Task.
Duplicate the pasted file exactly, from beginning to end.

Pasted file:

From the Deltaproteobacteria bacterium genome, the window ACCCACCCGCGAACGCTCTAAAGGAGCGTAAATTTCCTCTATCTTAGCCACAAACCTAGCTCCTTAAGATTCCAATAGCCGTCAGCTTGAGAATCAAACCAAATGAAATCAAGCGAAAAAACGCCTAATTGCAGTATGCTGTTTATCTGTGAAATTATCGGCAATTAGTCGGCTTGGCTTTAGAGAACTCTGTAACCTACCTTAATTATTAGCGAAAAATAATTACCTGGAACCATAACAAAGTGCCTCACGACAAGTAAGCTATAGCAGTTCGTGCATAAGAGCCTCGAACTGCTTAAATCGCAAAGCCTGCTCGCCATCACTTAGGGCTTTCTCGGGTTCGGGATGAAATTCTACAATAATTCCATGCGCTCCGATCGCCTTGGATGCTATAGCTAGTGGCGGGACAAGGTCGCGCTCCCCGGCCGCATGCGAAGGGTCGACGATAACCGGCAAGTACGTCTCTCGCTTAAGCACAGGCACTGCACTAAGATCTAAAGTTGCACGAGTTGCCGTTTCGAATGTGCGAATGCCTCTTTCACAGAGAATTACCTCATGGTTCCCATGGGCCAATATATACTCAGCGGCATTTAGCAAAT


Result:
From the Deltaproteobacteria bacterium genome, the window ACCCACCCGCGAACGCTCTAAAGGAGCGTAAATTTCCTCTATCTTAGCCACAAACCTAGCTCCTTAAGATTCCAATAGCCGTCAGCTTGAGAATCAAACCAAATGAAATCAAGCGAAAAAACGCCTAATTGCAGTATGCTGTTTATCTGTGAAATTATCGGCAATTAGTCGGCTTGGCTTTAGAGAACTCTGTAACCTACCTTAATTATTAGCGAAAAATAATTACCTGGAACCATAACAAAGTGCCTCACGACAAGTAAGCTATAGCAGTTCGTGCATAAGAGCCTCGAACTGCTTAAATCGCAAAGCCTGCTCGCCATCACTTAGGGCTTTCTCGGGTTCGGGATGAAATTCTACAATAATTCCATGCGCTCCGATCGCCTTGGATGCTATAGCTAGTGGCGGGACAAGGTCGCGCTCCCCGGCCGCATGCGAAGGGTCGACGATAACCGGCAAGTACGTCTCTCGCTTAAGCACAGGCACTGCACTAAGATCTAAAGTTGCACGAGTTGCCGTTTCGAATGTGCGAATGCCTCTTTCACAGAGAATTACCTCATGGTTCCCATGGGCCAATATATACTCAGCGGCATTTAGCAAAT